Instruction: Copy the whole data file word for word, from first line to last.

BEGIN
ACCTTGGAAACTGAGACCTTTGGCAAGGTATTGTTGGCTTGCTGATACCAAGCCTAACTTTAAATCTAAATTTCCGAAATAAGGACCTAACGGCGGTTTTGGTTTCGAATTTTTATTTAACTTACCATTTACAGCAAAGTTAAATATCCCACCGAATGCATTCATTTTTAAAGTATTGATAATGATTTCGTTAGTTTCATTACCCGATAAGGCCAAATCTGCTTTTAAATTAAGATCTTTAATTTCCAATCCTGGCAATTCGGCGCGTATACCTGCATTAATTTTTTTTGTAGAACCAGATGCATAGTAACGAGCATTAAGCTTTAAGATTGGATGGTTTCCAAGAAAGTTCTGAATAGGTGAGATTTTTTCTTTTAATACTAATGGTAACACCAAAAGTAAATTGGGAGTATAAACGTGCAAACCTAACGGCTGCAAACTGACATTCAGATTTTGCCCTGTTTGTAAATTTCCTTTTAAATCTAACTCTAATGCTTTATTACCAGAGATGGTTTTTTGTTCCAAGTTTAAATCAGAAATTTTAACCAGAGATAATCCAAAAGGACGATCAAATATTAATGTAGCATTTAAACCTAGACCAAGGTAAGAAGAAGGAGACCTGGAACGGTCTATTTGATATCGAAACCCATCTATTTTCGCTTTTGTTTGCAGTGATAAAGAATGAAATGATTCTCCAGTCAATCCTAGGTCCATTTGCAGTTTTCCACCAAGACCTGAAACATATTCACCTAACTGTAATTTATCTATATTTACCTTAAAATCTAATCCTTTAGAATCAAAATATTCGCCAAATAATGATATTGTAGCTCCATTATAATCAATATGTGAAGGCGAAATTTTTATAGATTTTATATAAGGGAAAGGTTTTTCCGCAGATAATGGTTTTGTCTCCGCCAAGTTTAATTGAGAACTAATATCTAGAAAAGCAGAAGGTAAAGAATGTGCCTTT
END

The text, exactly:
ACCTTGGAAACTGAGACCTTTGGCAAGGTATTGTTGGCTTGCTGATACCAAGCCTAACTTTAAATCTAAATTTCCGAAATAAGGACCTAACGGCGGTTTTGGTTTCGAATTTTTATTTAACTTACCATTTACAGCAAAGTTAAATATCCCACCGAATGCATTCATTTTTAAAGTATTGATAATGATTTCGTTAGTTTCATTACCCGATAAGGCCAAATCTGCTTTTAAATTAAGATCTTTAATTTCCAATCCTGGCAATTCGGCGCGTATACCTGCATTAATTTTTTTTGTAGAACCAGATGCATAGTAACGAGCATTAAGCTTTAAGATTGGATGGTTTCCAAGAAAGTTCTGAATAGGTGAGATTTTTTCTTTTAATACTAATGGTAACACCAAAAGTAAATTGGGAGTATAAACGTGCAAACCTAACGGCTGCAAACTGACATTCAGATTTTGCCCTGTTTGTAAATTTCCTTTTAAATCTAACTCTAATGCTTTATTACCAGAGATGGTTTTTTGTTCCAAGTTTAAATCAGAAATTTTAACCAGAGATAATCCAAAAGGACGATCAAATATTAATGTAGCATTTAAACCTAGACCAAGGTAAGAAGAAGGAGACCTGGAACGGTCTATTTGATATCGAAACCCATCTATTTTCGCTTTTGTTTGCAGTGATAAAGAATGAAATGATTCTCCAGTCAATCCTAGGTCCATTTGCAGTTTTCCACCAAGACCTGAAACATATTCACCTAACTGTAATTTATCTATATTTACCTTAAAATCTAATCCTTTAGAATCAAAATATTCGCCAAATAATGATATTGTAGCTCCATTATAATCAATATGTGAAGGCGAAATTTTTATAGATTTTATATAAGGGAAAGGTTTTTCCGCAGATAATGGTTTTGTCTCCGCCAAGTTTAATTGAGAACTAATATCTAGAAAAGCAGAAGGTAAAGAATGTGCCTTT